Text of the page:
It’s Time for Chargers’ Annual Energy Boost : Raiders, Even Without Allen, Provide Their Usual Challenge of Mind, Body
Nothing energizes the Chargers like a game with the Raiders, whom they face today at the Los Angeles Coliseum.
The mental challenge is to be psyched right to the edge without going over the line.
The Raiders have been installed as four-point favorites, but that was when everyone thought Marcus Allen would be playing.
“We’re counting on Marcus Allen playing,” Charger Coach Don Coryell said in midweek. “Knowing Marcus, he’s had my vote for several years as the outstanding player in the league, and one of the reasons is he’s so tough. I don’t know, has he ever missed a game?” (Allen has missed one game.) “I don’t remember that one. It certainly wasn’t against us.”
But Allen’s right ankle, sprained against the Giants last Sunday, has not recuperated quickly. He didn’t practice at all and didn’t even put on sweat clothes for Saturday’s light drill.
Rookie Vance Mueller will start in place of Allen.
Even without Allen, the Chargers expect a challenge.
“We know the Raiders are not used to losing and they’re going to be very physical today,” assistant head coach Al Saunders said.
“From the first hit, we have to be aware that the tempo and intensity will be higher than normal. Our backs have got to focus on holding onto the ball. Our linemen will have to give a second effort on every block. That mind-set has to extend to every player.”
This game begins a stretch of four straight against AFC West opponents. The Chargers are at Seattle next Monday night, back home against Denver, then travel to Kansas City.
“This is a very critical block of games,” Saunders said. “Our approach is that if we’re going to make the playoffs, we have to win our division. It’s going to be a real chore to win every one of these four games, but that’s our goal. In a sense, the first three weeks of the regular season were just to augment the exhibition games. Now we have a whole new breath of life.”
The Chargers need to make a fresh start after losing to the New York Giants and Washington Redskins in their last two games. Those defeats could be attributed to flaws in the offense, defense and special teams, so any finger-pointing would have to include the entire 45-man roster.
The Chargers have lost seven straight road games over two seasons and have not beaten the Raiders in Los Angeles since they moved in 1982.
The Raiders haven’t lost two straight home games since 1978. They were defeated in last week’s home opener by the Giants.
Quarterback Dan Fouts, who has been intercepted eight times in the past two weeks, has gained more yards against the Raiders than any other team. His totals: 5,586 yards on 396 of 756 passes, 35 touchdowns and 32 interceptions.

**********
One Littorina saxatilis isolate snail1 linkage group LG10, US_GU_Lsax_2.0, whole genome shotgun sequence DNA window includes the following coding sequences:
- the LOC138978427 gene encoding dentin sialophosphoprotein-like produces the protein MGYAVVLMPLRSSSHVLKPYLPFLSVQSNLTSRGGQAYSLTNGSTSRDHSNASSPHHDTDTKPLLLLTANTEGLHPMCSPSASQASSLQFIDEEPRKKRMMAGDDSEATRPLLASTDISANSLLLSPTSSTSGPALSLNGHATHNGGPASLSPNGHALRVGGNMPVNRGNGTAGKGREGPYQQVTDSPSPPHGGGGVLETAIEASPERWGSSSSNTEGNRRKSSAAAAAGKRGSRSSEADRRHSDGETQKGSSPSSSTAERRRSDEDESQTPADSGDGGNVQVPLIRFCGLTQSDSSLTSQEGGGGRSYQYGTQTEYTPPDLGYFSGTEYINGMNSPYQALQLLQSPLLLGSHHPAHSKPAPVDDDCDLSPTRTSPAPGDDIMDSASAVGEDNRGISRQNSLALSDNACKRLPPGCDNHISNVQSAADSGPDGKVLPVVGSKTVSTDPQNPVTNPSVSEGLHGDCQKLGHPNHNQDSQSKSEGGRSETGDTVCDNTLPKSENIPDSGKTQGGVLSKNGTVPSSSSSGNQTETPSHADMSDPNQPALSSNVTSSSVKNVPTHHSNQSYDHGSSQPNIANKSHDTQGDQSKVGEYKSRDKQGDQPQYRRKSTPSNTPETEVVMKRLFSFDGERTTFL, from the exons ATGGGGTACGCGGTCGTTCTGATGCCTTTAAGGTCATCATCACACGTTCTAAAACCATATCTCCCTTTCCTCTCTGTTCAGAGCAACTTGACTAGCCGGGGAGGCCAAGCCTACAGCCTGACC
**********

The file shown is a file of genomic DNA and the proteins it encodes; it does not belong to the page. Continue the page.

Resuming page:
Wide receiver Charlie Joiner needs only 39 yards to break Don Maynard’s National Football League record for receiving yardage, 11,834.
Fullback Tim Spencer, who has an injured ankle, may not play. He would be replaced by Buford McGee.
For the third consecutive week, the Chargers will test one of the NFL’s top five defenses. The Raiders, whose pass rush is focused on, but certainly not limited to, Howie Long, made four sacks and two interceptions last week. The Raiders have recorded 11 sacks this year, two more than the newly blitz-conscious Chargers.
“We consider Howie the premier defensive lineman in football,” Saunders said. “The Raiders shift him around quite a bit, which means all our offensive linemen may have to contend with him. And we expect our players to perform well.”
The Charger offense has been erratic since the 50-28 opening victory over Miami. Saunders is concerned but not overly anxious.
“We are so accustomed to being No. 1 in the league on offense that we have come to believe we have the capability to score every time we get the ball,” Saunders said. “We may expect it, but of course it’s an unrealistic expectation.
“It’s just that our own standards are so high; it can be frustrating because we’re always trying to be better.”
Saunders said it’s important for the Chargers to be more effective in the second half than they have been. The Chargers had the ball six times and turned it over each time against New York. Last week, they were limited to two field goals in the second half.
The San Diego defense also must reduce its susceptibility to big plays. The Redskins, in passing for 341 yards, accumulated the majority on half a dozen long plays, the most important for 55 yards with less than two minutes left.
“Our overall performance against Washington was not so disappointing as our inability to make first downs when we really needed them in the second half, and our inability to stop Washington when we had to,” Saunders said.
“The first 58 minutes of a football game quite often make no difference. It’s how you perform when the game is on the line in the final two minutes.”
Given the history of the Charger-Raider series, there’s no reason to think it will be any different today.
Staff writer Mark Heisler contributed to this story.